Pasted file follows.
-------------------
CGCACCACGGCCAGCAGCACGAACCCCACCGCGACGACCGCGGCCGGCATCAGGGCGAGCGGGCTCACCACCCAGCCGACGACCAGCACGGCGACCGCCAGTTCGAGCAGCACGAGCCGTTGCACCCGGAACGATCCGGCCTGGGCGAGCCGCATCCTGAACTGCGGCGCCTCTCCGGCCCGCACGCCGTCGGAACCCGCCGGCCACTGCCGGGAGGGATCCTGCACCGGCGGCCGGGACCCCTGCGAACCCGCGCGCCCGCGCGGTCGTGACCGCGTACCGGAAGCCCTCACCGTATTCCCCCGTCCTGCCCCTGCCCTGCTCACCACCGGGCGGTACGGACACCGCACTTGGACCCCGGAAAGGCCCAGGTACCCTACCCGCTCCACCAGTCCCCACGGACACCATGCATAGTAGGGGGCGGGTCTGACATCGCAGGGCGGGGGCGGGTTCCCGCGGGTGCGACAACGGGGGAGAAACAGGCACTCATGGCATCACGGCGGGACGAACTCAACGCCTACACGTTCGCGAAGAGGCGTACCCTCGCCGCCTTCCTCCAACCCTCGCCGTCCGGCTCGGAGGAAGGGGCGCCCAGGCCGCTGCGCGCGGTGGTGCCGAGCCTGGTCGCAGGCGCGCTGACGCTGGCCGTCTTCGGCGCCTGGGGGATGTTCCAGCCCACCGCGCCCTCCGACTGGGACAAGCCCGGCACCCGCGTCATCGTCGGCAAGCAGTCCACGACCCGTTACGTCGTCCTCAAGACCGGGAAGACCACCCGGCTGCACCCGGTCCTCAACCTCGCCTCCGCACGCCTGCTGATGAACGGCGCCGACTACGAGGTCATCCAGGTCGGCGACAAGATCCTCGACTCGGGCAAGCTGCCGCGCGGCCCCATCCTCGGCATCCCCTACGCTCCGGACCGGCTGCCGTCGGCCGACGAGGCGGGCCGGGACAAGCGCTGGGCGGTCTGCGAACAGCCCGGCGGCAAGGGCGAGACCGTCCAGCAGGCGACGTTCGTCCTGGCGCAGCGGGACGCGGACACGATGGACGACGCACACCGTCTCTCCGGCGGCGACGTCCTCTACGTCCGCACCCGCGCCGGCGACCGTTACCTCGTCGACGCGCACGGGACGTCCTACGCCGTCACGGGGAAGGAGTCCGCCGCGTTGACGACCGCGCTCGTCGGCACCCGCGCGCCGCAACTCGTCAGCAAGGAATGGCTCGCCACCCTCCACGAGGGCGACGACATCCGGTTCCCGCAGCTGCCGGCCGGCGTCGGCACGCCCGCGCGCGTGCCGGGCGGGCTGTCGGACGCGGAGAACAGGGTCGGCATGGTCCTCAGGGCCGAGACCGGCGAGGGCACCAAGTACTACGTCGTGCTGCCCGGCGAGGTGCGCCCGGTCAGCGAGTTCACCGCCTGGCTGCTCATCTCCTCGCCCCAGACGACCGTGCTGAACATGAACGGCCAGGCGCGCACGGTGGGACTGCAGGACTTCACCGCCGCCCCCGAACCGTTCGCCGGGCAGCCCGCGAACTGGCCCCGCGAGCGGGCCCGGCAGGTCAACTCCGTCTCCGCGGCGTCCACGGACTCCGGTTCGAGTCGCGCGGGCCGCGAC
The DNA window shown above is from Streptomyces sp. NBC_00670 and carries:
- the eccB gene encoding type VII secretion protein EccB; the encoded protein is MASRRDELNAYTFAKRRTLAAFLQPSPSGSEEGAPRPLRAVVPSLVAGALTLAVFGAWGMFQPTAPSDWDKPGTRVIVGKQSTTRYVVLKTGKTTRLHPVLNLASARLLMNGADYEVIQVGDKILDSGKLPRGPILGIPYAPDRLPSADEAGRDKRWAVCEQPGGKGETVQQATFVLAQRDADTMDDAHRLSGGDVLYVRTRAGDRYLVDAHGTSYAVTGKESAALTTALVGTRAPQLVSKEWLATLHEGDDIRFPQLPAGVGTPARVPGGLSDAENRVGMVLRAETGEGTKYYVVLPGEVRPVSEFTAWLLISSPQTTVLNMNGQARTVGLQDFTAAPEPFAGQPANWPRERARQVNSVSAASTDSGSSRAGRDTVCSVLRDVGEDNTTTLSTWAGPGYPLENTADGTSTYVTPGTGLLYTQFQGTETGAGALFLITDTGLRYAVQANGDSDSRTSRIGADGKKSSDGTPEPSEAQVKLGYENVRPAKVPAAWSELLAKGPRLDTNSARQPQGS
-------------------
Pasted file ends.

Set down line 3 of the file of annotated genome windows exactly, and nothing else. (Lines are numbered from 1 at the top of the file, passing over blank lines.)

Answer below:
- the eccB gene encoding type VII secretion protein EccB; the encoded protein is MASRRDELNAYTFAKRRTLAAFLQPSPSGSEEGAPRPLRAVVPSLVAGALTLAVFGAWGMFQPTAPSDWDKPGTRVIVGKQSTTRYVVLKTGKTTRLHPVLNLASARLLMNGADYEVIQVGDKILDSGKLPRGPILGIPYAPDRLPSADEAGRDKRWAVCEQPGGKGETVQQATFVLAQRDADTMDDAHRLSGGDVLYVRTRAGDRYLVDAHGTSYAVTGKESAALTTALVGTRAPQLVSKEWLATLHEGDDIRFPQLPAGVGTPARVPGGLSDAENRVGMVLRAETGEGTKYYVVLPGEVRPVSEFTAWLLISSPQTTVLNMNGQARTVGLQDFTAAPEPFAGQPANWPRERARQVNSVSAASTDSGSSRAGRDTVCSVLRDVGEDNTTTLSTWAGPGYPLENTADGTSTYVTPGTGLLYTQFQGTETGAGALFLITDTGLRYAVQANGDSDSRTSRIGADGKKSSDGTPEPSEAQVKLGYENVRPAKVPAAWSELLAKGPRLDTNSARQPQGS